In response, AAOT sent a letter to House Speaker Nancy Pelosi expressing concerns over the cuts to PTA salaries. It argued that eliminating their wages altogether would cause serious harm to vulnerable populations, especially those dealing with chronic illnesses, injuries and disabilities.
On April 28, Pelosi announced that she had invited the association to participate in a conference call regarding the issue. On May 18, she responded with a memo saying that although she understood AAOT’s position, she felt the salary reductions were necessary given the dire financial situation caused by the pandemic. She added that she hoped to find a way to enact the changes without cutting too much.
However, some experts say the White House proposal is still too steep. Michael Siegel, a physician specializing in addiction medicine and professor of public health sciences at Stanford University, told us via email that the cuts would likely result in fewer therapists working, thereby limiting access to needed treatments. He noted that studies show that good quality programs designed to treat complex problems often require long sessions led by well-trained specialists.
“If those workers become discouraged and leave their positions, then obviously that reduces availability of these treatments,” he wrote.
According to Stokes, this isn’t the first time that PTA salaries have been targeted for budget savings. During the Obama administration, the Affordable Care Act required insurers to cover certain types of mental health treatment at parity with physical health care. At the same time, though, the ACA limited federal spending on Medicaid reimbursements to PTA salaries. So if the Biden administration wanted to save money, it appeared to be inevitable that something would eventually have to give.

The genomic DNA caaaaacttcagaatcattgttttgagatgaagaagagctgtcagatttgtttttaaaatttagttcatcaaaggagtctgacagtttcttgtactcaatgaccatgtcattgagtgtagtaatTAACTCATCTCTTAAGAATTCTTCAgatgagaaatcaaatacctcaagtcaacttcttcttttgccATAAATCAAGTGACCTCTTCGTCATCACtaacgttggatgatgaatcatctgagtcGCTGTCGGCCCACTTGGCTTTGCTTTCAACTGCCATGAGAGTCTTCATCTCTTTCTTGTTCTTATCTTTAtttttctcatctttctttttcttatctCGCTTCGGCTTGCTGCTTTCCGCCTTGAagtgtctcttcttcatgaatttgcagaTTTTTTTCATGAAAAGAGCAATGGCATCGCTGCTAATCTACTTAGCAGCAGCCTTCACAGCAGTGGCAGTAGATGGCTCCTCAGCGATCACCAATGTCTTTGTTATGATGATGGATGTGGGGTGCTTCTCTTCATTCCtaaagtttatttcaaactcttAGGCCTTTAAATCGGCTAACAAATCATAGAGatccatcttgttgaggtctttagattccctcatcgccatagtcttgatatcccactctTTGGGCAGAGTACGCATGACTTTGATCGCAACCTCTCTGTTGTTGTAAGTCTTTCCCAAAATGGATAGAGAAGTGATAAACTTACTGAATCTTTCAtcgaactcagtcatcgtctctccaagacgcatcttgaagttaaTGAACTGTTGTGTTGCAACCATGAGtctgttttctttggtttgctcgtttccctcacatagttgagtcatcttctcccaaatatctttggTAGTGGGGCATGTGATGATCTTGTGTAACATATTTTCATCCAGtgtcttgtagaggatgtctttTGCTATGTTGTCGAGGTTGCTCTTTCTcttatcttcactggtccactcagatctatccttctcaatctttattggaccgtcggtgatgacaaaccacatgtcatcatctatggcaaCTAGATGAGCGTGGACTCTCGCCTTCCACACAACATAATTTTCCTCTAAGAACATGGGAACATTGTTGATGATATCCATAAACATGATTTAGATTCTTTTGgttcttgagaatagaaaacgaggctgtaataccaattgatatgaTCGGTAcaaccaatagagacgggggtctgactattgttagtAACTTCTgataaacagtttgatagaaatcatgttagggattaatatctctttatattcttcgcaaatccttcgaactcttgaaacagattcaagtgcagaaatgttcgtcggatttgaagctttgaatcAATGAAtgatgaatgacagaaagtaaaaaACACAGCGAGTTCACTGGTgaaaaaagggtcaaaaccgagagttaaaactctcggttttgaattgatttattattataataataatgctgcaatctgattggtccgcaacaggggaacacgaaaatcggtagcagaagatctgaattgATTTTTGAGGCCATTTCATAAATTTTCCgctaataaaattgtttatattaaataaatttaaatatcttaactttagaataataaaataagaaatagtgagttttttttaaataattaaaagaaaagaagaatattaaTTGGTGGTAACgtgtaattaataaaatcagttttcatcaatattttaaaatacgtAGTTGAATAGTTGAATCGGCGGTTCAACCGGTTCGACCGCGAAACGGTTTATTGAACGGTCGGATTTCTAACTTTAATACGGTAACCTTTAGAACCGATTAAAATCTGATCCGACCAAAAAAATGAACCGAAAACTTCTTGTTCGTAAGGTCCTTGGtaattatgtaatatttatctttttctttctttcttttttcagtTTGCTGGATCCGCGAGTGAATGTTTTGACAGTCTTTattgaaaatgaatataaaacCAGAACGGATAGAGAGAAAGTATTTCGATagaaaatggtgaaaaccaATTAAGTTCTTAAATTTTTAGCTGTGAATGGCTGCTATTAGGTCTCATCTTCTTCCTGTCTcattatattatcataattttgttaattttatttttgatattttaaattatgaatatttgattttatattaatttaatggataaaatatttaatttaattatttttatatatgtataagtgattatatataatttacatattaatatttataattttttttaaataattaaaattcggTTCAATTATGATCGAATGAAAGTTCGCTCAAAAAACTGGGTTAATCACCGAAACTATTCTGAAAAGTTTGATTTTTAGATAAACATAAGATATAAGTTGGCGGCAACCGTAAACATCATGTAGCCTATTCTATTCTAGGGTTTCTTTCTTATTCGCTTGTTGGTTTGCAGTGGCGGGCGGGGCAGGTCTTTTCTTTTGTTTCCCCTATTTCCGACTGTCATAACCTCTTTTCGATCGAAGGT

Stokes notes that PTA salaries have already decreased in the past decade, from an average hourly wage of $35.75 in 2008 to $29.90 in 2018. If the latest cuts go through, that figure could continue downward.
He says the profession’s members want lawmakers to take steps to avoid that outcome. One possibility might include increasing the minimum wage for PTA to $15 per hour, which would boost their income significantly. Another idea would be to exempt PTA from the ACA limits entirely, allowing them to charge whatever prices they deem appropriate.
A third option, according to Stokes, would be to let Medicare negotiate prices with individual clinics rather than setting predetermined rates. That approach currently applies to hospitals and doctors’ offices, but it doesn’t seem to apply to therapy businesses.
While Stokes acknowledges that the field needs qualified staff, he argues that the solution shouldn’t involve slashing their salaries. After all, the problem is not necessarily a shortage of therapists themselves. Rather, it’s the lack of affordable housing and transportation options that keep many potential patients away.
“We have plenty of therapists out there,” he said. “What we don’t have enough of is places to send our patients.”
Congressional Democrats introduced a plan Thursday to increase funding for mental health by 50%. Under the proposal, the Substance Abuse and Mental Health Services Administration would distribute $1 billion annually to states for mental health grants. States would use the funds to develop and implement evidence-based practices to prevent suicide and improve mental health outcomes.